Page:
Bush, Congress Split on Medicaid Measure
STEVE INSKEEP, host:
Now Hurricane Katrina helped to form an unlikely alliance in the US Senate. A bipartisan group there has been working to expand the Medicaid health program for the poor so that it covers many of the storm survivors. President Bush has also promised health care for evacuees and federal help for the states, but officials in his administration are actively working against this Senate bill. NPR's Julie Rovner explains the dispute.
JULIE ROVNER reporting:
In unveiling the bill last week, Iowa Republican Charles Grassley said he hoped Congress would act within days to expand Medicaid to all hurricane survivors with incomes below the federal poverty line.
Senator CHARLES GRASSLEY (Republican, Iowa): We're talking about people who have lost everything. We're talking about the most vulnerable citizens suffering: low-income families, the infirm, the displaced, the disabled. We need to help these people who are in crisis and that's what this package is all about.
ROVNER: The bill has drawn the unanimous support of both Democrats and Republicans on the finance committee Grassley chairs. It would let evacuees enroll in Medicaid in their temporary home states for up to 10 months with the federal government picking up 100 percent of the cost normally shared with states. The federal government would also underwrite all Medicaid costs for Louisiana, Mississippi and storm-struck counties of Alabama. Montana Democrat Max Baucus says using Medicaid, which already covers more than 53 million Americans, is the most efficient way to get health care to the storm survivors.
Senator MAX BAUCUS (Democrat, Montana): In this situation, Medicaid can provide the relief that's necessary. We don't have to invent a new program. It's already there.
ROVNER: But that's not how the Bush administration sees it. Last week, the Department of Health and Human Services cut a separate deal with Texas. The waiver of normal Medicaid rules would let Texas sign up evacuees for Medicaid but only those who would normally be eligible for the program, like pregnant women, children and poor seniors on Medicare. For everyone else, the administration would provide a fund to help pay doctors or hospitals who treat patients without insurance. Medicare and Medicaid Administrator Mark McClellan says the waivers are all that states require.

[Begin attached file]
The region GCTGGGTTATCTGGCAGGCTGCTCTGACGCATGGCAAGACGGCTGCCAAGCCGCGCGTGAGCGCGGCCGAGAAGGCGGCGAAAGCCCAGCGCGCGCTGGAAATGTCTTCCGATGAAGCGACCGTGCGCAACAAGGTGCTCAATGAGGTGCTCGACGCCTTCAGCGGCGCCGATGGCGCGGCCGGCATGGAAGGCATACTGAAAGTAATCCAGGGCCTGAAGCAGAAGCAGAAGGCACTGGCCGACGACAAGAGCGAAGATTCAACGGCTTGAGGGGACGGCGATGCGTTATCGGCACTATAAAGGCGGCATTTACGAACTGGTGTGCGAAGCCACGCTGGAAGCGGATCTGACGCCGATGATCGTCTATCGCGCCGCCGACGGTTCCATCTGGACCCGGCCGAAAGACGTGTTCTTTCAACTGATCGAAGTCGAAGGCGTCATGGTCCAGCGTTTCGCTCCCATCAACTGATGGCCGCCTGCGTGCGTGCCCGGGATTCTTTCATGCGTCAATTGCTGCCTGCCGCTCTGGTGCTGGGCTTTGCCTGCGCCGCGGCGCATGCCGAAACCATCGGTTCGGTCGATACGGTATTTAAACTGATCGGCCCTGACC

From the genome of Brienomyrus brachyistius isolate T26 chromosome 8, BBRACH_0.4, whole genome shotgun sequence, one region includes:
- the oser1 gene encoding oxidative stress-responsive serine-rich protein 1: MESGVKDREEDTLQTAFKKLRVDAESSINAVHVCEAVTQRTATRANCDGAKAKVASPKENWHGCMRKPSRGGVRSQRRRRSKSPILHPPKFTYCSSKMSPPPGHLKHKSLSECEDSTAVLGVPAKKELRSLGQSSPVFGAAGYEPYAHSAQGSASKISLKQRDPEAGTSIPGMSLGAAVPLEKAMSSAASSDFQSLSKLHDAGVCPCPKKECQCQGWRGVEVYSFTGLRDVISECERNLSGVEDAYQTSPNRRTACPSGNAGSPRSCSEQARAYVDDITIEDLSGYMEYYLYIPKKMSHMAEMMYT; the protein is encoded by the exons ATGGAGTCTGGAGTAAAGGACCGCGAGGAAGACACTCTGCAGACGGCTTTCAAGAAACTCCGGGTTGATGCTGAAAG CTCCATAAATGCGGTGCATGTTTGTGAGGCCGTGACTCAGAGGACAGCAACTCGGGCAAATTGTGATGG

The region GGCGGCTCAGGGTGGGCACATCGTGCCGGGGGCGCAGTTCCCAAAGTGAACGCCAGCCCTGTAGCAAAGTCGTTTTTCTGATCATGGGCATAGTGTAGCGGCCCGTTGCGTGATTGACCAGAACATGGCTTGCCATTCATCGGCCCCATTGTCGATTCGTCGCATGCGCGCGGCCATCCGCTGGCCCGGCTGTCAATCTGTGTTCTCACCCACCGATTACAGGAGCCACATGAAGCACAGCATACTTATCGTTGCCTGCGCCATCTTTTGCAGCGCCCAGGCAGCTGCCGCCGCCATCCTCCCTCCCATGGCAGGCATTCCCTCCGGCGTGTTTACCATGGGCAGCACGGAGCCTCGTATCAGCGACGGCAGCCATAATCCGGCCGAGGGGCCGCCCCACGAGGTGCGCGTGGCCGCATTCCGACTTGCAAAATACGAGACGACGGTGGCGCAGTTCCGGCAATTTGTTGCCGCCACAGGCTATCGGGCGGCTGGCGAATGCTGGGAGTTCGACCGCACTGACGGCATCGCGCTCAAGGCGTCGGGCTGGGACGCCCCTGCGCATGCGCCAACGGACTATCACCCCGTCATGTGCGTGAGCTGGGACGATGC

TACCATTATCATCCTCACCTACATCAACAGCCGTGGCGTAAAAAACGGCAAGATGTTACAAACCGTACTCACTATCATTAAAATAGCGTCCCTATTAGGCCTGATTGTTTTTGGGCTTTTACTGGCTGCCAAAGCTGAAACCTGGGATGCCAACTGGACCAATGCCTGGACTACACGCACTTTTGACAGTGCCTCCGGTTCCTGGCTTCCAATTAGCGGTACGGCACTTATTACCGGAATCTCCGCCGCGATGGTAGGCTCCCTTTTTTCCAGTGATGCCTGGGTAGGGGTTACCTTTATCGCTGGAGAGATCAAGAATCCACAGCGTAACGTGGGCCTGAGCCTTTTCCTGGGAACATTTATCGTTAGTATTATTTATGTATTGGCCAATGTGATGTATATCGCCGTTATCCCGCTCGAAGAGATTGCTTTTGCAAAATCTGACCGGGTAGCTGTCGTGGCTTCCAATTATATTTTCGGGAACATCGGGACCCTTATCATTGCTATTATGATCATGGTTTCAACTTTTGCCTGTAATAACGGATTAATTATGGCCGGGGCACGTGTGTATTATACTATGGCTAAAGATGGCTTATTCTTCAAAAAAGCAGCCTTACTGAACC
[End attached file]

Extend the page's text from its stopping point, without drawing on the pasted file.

Mr. MARK McCLELLAN (Administrator, Medicare and Medicaid): The waivers are meeting the needs of evacuees to pay for getting the care that they need. They're meeting the needs of paying the health-care providers that are coming together in new ways to deliver it. And they're meeting the needs of the states that have put in their own money and time and effort to make the states whole in this process.
ROVNER: But that's not how outside Medicaid experts see it.
Mr. TIM WESTMORELAND: The Bush proposal is not nearly as helpful to the evacuees, to the medical professionals and to the states as the bipartisan legislation.
ROVNER: Tim Westmoreland ran the Medicaid program in the Clinton administration. He says that the Bush plan leaves out thousands of childless adults who may desperately need medical care, and at the same time, he says...
Mr. WESTMORELAND: For the doctors, the clinics, the hospitals who are taking care of the evacuees, the Bush proposal provides no certainty that they're ever going to get paid and no clarity of what benefits are covered and which ones aren't.
ROVNER: Medicare and Medicaid Chief Mark McClellan, however, says it's the legislation that would prove cumbersome.
Mr. McCLELLAN: I don't think it's necessary or helpful or timely to try to set up new federal systems to deal with this immediate problem.
ROVNER: One reason the administration has taken such a different approach than the Senate says Westmoreland, is that that's all it can do. It will take an act of Congress to actually increase state funding for Medicaid, but another reason is that many conservatives are privately shying away from the idea of expanding Medicaid even temporarily.
Mr. WESTMORELAND: I suppose it's possible that people may be uncomfortable with the precedent of helping all poor people instead of just some people who fit into a pigeonhole. I don't see that that's going all as far as you can to help the Katrina survivors.
ROVNER: But while some Democrats say that Republicans are using hurricane victims as guinea pigs for unproven conservative proposals, Republicans say that Democrats are using the crisis to force additional spending Congress would otherwise be unlikely to approve. Julie Rovner, NPR News, Washington.
INSKEEP: This is MORNING EDITION from NPR News.
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